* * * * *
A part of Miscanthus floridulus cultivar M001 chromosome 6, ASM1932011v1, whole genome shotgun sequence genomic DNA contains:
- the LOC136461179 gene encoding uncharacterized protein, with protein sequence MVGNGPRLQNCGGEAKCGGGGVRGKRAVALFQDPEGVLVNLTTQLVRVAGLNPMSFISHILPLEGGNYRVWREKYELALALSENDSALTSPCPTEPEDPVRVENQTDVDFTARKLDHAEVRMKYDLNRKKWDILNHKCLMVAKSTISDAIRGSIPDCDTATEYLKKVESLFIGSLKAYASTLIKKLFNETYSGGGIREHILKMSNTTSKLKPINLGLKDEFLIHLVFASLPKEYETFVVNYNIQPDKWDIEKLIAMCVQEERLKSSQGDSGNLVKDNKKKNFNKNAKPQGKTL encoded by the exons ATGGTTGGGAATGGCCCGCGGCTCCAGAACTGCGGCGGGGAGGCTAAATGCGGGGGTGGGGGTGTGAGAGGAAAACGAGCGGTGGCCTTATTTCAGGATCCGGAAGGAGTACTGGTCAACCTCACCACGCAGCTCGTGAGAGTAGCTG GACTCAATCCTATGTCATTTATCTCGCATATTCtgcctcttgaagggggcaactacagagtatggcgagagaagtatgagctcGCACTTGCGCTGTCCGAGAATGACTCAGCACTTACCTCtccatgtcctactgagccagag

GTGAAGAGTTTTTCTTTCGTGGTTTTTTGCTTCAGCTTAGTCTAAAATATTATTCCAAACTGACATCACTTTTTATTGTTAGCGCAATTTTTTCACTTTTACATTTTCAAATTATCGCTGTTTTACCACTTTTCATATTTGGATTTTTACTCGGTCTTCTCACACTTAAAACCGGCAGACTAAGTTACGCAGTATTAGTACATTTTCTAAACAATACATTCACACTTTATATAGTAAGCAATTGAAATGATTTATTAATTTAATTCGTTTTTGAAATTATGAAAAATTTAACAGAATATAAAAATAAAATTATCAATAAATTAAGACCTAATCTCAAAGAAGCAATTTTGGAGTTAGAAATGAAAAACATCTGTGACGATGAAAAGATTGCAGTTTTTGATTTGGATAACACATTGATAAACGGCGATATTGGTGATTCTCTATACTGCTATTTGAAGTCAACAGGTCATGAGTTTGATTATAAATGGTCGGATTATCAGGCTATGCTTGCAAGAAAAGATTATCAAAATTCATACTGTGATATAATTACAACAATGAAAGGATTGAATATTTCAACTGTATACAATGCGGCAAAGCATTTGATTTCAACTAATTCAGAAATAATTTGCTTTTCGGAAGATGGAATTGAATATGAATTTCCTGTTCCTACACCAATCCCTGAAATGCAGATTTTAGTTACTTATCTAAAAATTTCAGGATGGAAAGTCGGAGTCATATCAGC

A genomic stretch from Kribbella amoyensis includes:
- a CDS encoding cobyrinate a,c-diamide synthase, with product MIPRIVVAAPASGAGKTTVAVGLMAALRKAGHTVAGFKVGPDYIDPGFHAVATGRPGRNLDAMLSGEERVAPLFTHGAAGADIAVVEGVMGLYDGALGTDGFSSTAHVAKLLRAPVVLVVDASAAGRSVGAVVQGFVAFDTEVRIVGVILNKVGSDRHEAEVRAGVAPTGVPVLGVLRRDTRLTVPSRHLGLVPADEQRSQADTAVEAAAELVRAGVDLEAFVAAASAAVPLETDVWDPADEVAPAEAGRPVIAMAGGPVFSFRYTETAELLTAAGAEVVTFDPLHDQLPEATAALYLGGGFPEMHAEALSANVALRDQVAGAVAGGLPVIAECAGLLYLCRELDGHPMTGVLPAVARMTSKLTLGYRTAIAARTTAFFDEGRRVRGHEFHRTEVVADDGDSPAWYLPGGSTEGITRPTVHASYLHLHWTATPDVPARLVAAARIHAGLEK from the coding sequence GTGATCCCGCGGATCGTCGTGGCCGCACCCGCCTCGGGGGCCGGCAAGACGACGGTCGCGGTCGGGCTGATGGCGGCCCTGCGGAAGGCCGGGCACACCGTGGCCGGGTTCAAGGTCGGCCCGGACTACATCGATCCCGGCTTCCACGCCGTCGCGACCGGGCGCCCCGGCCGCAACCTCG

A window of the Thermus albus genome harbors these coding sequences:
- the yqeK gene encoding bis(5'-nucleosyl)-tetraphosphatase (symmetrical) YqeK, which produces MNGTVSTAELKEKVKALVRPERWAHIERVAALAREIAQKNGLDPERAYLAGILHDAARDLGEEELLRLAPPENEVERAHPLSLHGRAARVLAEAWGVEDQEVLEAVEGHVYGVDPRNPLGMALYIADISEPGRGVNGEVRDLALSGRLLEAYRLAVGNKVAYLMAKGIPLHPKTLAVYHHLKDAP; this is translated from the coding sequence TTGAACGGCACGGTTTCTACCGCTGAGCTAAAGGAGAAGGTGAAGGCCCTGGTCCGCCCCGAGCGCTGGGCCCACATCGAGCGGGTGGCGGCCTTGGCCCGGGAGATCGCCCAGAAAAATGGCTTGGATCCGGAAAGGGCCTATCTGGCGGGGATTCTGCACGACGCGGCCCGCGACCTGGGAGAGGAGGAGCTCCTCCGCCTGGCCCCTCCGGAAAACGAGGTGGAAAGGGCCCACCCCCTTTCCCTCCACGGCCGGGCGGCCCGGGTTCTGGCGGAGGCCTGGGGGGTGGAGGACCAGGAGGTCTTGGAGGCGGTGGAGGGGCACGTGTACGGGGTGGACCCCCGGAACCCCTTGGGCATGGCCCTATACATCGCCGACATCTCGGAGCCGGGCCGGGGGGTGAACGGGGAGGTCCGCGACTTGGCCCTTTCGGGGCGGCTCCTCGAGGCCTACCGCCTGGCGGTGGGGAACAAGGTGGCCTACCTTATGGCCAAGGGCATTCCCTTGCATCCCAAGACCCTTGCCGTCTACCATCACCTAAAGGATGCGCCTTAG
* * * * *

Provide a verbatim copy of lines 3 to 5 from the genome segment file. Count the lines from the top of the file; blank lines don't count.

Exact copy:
GTGAAGAGTTTTTCTTTCGTGGTTTTTTGCTTCAGCTTAGTCTAAAATATTATTCCAAACTGACATCACTTTTTATTGTTAGCGCAATTTTTTCACTTTTACATTTTCAAATTATCGCTGTTTTACCACTTTTCATATTTGGATTTTTACTCGGTCTTCTCACACTTAAAACCGGCAGACTAAGTTACGCAGTATTAGTACATTTTCTAAACAATACATTCACACTTTATATAGTAAGCAATTGAAATGATTTATTAATTTAATTCGTTTTTGAAATTATGAAAAATTTAACAGAATATAAAAATAAAATTATCAATAAATTAAGACCTAATCTCAAAGAAGCAATTTTGGAGTTAGAAATGAAAAACATCTGTGACGATGAAAAGATTGCAGTTTTTGATTTGGATAACACATTGATAAACGGCGATATTGGTGATTCTCTATACTGCTATTTGAAGTCAACAGGTCATGAGTTTGATTATAAATGGTCGGATTATCAGGCTATGCTTGCAAGAAAAGATTATCAAAATTCATACTGTGATATAATTACAACAATGAAAGGATTGAATATTTCAACTGTATACAATGCGGCAAAGCATTTGATTTCAACTAATTCAGAAATAATTTGCTTTTCGGAAGATGGAATTGAATATGAATTTCCTGTTCCTACACCAATCCCTGAAATGCAGATTTTAGTTACTTATCTAAAAATTTCAGGATGGAAAGTCGGAGTCATATCAGC

A genomic stretch from Kribbella amoyensis includes:
- a CDS encoding cobyrinate a,c-diamide synthase, with product MIPRIVVAAPASGAGKTTVAVGLMAALRKAGHTVAGFKVGPDYIDPGFHAVATGRPGRNLDAMLSGEERVAPLFTHGAAGADIAVVEGVMGLYDGALGTDGFSSTAHVAKLLRAPVVLVVDASAAGRSVGAVVQGFVAFDTEVRIVGVILNKVGSDRHEAEVRAGVAPTGVPVLGVLRRDTRLTVPSRHLGLVPADEQRSQADTAVEAAAELVRAGVDLEAFVAAASAAVPLETDVWDPADEVAPAEAGRPVIAMAGGPVFSFRYTETAELLTAAGAEVVTFDPLHDQLPEATAALYLGGGFPEMHAEALSANVALRDQVAGAVAGGLPVIAECAGLLYLCRELDGHPMTGVLPAVARMTSKLTLGYRTAIAARTTAFFDEGRRVRGHEFHRTEVVADDGDSPAWYLPGGSTEGITRPTVHASYLHLHWTATPDVPARLVAAARIHAGLEK from the coding sequence GTGATCCCGCGGATCGTCGTGGCCGCACCCGCCTCGGGGGCCGGCAAGACGACGGTCGCGGTCGGGCTGATGGCGGCCCTGCGGAAGGCCGGGCACACCGTGGCCGGGTTCAAGGTCGGCCCGGACTACATCGATCCCGGCTTCCACGCCGTCGCGACCGGGCGCCCCGGCCGCAACCTCG